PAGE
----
There were five hopefuls to whom I took a particular shine:
TK Hash. Introduced himself with a dead-on Obama impersonation; took on Fall Out Boy's "My Songs Know What You Did In The Dark (Light 'Em Up)" for his actual audition, a risky proposition. The machine-gun verses are tough to sing and can expose even the best vocalist's proclivity toward raging pitch; matching Patrick Stump's ability to hit the big notes is an extremely hard thing to do (I sing along with a lot of Fall Out Boy songs, so I know this). He made it through because of the way he ticked off boxes on what Connick called the show's "checklist"—charisma, vocals, ability to turn on the humor when needed.
MK Nobilette. A charmingly butch hopeful in a "Hakuna Matata" sweater singing "If I Were Your Woman"—what's not to love? (Spoilers have her going through to the Top 31.)
Quiandra Boston-Pearsall. She auditioned with her 15-year-old brother, whose performance of a song he wrote about stardom proved that the "rapping while playing guitar" trend is alive and well. It's not entirely right for Idol, but Quiandra's fiery performance fit right into the "it's a singing competition" mold and she made it through.
Jesse Roach. Her Guns N' Roses tank top showed off her tattooed arms, and it turned out that she was signed up for Idol by her neighbor, who was so entranced with Jesse's voice that she became a woman possessed. (The neighbor's line of work is never mentioned, which seems a bit suspicious.) Her buzzsaw voice and smoky charisma intrigued, and started the night's show off right.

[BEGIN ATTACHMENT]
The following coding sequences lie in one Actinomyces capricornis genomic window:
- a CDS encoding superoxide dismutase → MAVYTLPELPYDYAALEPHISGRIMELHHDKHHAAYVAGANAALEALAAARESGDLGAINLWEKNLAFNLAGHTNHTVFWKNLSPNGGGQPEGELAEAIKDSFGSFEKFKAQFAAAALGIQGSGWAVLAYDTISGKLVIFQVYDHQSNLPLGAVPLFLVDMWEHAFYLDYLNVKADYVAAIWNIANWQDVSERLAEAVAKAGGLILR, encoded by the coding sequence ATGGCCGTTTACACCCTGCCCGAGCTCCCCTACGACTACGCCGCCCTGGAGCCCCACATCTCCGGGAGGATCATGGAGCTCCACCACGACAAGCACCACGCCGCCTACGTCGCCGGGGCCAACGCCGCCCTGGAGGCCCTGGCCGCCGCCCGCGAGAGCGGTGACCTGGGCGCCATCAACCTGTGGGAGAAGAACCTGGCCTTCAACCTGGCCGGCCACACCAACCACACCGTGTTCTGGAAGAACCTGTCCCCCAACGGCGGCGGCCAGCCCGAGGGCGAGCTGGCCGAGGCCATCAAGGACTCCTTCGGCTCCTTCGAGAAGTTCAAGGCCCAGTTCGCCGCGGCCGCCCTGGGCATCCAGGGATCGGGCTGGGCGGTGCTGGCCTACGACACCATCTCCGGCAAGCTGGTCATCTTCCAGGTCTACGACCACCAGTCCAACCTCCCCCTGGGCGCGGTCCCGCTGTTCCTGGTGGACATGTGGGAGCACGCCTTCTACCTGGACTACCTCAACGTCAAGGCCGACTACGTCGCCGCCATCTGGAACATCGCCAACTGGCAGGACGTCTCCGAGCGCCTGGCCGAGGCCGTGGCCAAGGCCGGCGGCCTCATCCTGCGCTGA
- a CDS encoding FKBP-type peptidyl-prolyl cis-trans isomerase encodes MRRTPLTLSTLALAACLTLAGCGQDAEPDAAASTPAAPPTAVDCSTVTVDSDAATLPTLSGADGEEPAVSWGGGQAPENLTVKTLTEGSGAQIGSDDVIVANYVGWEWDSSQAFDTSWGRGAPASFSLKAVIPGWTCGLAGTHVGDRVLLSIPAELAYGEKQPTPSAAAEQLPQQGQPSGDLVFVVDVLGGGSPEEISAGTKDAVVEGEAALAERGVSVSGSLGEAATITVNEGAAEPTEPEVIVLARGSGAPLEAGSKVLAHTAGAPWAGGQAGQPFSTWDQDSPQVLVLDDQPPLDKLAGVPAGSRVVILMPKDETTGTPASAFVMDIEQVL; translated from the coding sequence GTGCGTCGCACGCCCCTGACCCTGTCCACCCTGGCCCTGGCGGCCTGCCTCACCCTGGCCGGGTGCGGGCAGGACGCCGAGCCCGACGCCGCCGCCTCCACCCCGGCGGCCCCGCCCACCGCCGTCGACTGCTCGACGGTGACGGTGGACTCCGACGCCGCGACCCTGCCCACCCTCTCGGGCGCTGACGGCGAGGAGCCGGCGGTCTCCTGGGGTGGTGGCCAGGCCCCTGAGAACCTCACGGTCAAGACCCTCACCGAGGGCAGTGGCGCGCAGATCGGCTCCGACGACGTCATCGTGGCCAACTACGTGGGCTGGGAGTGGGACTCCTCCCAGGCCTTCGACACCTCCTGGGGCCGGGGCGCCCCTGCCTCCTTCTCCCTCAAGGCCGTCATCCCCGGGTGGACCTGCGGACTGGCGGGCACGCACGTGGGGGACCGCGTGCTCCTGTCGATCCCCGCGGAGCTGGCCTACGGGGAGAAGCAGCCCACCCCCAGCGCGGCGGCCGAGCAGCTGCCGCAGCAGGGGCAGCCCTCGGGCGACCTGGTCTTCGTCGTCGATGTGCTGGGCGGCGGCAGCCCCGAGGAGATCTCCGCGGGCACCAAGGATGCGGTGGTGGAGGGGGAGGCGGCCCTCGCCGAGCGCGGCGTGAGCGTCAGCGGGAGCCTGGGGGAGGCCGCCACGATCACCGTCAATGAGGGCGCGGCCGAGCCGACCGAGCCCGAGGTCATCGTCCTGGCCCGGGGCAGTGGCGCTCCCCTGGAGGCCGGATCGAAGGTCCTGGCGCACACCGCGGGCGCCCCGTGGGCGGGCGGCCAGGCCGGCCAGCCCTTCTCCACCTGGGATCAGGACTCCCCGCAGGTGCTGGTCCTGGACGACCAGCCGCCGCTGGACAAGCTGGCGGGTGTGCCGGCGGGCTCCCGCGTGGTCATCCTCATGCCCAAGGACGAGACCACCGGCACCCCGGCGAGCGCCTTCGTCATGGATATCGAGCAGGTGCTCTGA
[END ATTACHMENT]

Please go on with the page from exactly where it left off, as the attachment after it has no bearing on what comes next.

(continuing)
Rachel Rolleri. Perhaps the spiritual opposite of Jesse, this 17-year-old's voice was as clear as a bell on her performance of Sugarland's "Stay," although she was way too obviously frustrated with herself when she had minor screwups. But when her confidence was there, she was spot-on.
And I'd be remiss if I didn't mention Spencer Lloyd, whose dazzling smile and worship-leader background make him a shoe-in for the "young dude with a heart of gold" slot—he even sang a song by former Idol contestant Colton Dixon, who went from seventh place on season 11 to Christian-pop stardom. (See? Patterns!) He's one of the now-79 hopefuls who have passed through to Hollywood during Idol's travels from Boston to Austin to San Francisco. Next week the show hits up Detroit.
Here's Maura's piece on the season premiere of American Idol.
Maura Johnston will be providing in-depth American Idol coverage weekly at Noisey. She's on Twitter - @maura